The first night of his stay, Rose’s hippy-adjacent mother Missy (Catherine Keener) hypnotizes Chris without his consent, using his own mother’s accidental death to emotionally disarm him and her spoon and teacup as a physical trigger. Here, Chris’s perceptiveness is leveraged against him in the same way that a black person’s hypersensitivity might be used to make her doubt her sanity. Missy makes Chris question his own history, sending him into a hypnotic void called “the sunken place.” The film represents the sunken place literally: it materializes a black cosmic hole that Chris’s body falls through as he witnesses reality at a remove; he sees what’s happening, but can’t do anything about it. It’s a kind of redoubling of the double-consciousness, where the two souls are entirely separated, and the one rooted in blackness or black experience is left in oblivion. When he’s in the sunken place, Chris’s body goes rigid and his eyes widen; like Walter and Georgina, he’s not quite there.

After the hypnotism, paranoia sets in. Chris calls his best friend, Rod, a TSA agent, to vent. Rod is the film’s comic relief but also embodies a different kind of double consciousness: he immediately suspects foul play, and that the Armitages are trafficking black people as sex slaves. Rod fake-flirts with Rose, but would never date her. He sees through the eyes of white people not just as a way of understanding their world, but to understand them. His double-consciousness isn’t only adaptive but defensive: he stays away, and advises Chris to get the fuck out.

* * *

Peele enacts his own double-consciousness with the camera, employing and revising the formal devices brought to the fore by white directors like Alfred Hitchcock and Stanley Kubrick both to reflect the overbearingness of white consciousness and to push toward a black resistance. The opening scene of the film brilliantly sets up the tone of the film by tracking LaKeith Stanfield as he uncomfortably walks down the sidewalk in a white suburban neighborhood, eventually bringing to mind the famous airplane scene from “North by Northwest.” The proximity of the camera makes it so that the intrusion is not Stanfield, but the artificial world that has been built up around him.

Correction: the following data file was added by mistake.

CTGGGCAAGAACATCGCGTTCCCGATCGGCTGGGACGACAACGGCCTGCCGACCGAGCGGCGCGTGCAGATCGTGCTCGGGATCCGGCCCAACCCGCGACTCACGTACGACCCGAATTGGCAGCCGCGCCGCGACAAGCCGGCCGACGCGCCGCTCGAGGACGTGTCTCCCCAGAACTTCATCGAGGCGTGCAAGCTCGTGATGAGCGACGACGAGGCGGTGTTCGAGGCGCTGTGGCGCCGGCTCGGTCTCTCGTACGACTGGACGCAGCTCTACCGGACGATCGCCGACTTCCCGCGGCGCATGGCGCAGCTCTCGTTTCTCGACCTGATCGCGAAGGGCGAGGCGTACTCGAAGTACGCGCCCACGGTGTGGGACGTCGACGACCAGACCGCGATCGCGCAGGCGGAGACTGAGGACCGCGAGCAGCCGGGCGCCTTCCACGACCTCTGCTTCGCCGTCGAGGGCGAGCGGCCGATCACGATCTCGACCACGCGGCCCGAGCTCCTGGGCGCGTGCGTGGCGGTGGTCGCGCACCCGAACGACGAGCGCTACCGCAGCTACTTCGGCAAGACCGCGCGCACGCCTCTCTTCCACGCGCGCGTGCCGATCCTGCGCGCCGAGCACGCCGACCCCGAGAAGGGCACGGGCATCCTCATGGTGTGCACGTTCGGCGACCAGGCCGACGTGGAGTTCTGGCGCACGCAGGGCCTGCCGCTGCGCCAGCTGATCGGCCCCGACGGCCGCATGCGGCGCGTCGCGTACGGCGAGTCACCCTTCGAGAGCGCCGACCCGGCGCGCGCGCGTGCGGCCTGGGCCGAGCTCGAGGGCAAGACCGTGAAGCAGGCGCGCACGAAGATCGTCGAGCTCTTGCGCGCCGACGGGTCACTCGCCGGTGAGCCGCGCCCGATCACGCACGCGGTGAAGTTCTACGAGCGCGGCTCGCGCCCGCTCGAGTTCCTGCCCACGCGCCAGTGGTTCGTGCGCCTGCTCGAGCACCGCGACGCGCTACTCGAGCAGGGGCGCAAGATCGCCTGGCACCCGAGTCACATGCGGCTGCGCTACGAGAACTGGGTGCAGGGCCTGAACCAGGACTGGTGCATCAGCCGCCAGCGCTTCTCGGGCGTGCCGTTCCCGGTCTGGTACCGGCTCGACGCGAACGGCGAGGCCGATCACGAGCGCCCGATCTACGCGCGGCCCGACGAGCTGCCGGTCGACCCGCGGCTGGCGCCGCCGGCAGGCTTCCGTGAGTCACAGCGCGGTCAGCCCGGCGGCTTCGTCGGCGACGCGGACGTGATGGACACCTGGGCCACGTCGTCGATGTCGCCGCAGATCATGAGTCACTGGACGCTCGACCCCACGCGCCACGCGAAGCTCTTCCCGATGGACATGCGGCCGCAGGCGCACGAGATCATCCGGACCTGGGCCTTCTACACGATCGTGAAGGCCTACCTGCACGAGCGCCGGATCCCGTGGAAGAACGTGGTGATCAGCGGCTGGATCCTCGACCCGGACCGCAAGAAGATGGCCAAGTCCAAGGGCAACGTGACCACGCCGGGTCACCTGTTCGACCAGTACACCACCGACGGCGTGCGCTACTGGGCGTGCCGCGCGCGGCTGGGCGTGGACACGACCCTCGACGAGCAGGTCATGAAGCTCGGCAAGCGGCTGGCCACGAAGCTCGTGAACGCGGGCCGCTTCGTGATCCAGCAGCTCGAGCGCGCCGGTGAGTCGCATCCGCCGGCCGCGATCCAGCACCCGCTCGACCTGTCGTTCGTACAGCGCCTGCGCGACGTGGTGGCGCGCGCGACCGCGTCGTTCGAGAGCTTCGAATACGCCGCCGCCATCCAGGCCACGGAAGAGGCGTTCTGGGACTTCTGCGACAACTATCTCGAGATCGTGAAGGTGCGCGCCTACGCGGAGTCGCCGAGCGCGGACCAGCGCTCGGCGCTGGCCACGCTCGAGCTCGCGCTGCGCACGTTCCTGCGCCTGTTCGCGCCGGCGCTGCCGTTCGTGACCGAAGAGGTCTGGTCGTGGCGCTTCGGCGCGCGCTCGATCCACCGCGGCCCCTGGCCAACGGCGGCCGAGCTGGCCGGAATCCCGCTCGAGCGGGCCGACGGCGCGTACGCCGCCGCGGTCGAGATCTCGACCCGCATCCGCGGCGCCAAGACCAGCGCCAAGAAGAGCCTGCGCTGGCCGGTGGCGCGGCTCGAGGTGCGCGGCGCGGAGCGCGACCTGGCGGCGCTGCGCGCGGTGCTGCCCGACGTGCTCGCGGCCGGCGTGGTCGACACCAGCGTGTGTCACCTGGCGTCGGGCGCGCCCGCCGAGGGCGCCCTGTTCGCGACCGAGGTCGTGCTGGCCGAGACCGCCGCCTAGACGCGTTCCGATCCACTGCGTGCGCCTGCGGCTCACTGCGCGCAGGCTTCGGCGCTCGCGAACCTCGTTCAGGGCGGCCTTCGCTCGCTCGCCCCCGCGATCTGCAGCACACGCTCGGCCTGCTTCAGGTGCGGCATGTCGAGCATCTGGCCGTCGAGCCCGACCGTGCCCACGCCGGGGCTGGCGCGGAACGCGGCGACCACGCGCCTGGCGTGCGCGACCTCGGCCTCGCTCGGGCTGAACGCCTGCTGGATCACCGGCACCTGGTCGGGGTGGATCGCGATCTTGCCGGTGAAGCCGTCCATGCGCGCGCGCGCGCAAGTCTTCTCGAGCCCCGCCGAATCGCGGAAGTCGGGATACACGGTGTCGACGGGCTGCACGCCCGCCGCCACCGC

“Get Out” doesn’t concern itself with a redemptive narrative for white people, nor does it try to position black people as firmly righteous in their reactions to racism. We identify with Chris not because he’s a perfect model of the black citizen, but because we are given the chance to identify with him, to understand his split inner life, and hope to God he can find his way through the outer one. Comedian Chris Rock famously said, in a 2014 interview in New York magazine,

When we talk about race relations in America or racial progress, it’s all nonsense. There are no race relations. White people were crazy. Now they’re not as crazy. To say that black people have made progress would be to say they deserved what happened to them before.

Black people have not “progressed”; some of us, despite all odds, survived. This is true throughout the diaspora—from black Americans to black Brazilians to Jamaicans to Rwandans—even where the relationship to whiteness differs. White people’s desire that black people assert a kind of nobility or high-mindedness in the face of racism is predicated on the idea that whiteness is a fair reaction to the presence of black people, rather than its own delusion. “Get Out” is a searing takedown of this idea. Good-intentioned, liberal-minded micro- and macro-aggressions are not explained away or forgiven, and kind-eyed white people, and white viewers, cannot remain hazily removed from their daily acts of ignorance and violence. For once, they are torn away from their own dominant view—that their well-meaning, “color-blind” modes of alienation are anything other than racism—and made to question their own consciousness.

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Cassie da Costa is a writer who focuses on moving image and performance. She's based in Brooklyn and works as a member of The New Yorker's editorial staff while also producing the magazine's video podcast, The Front Row, featuring film critic Richard Brody.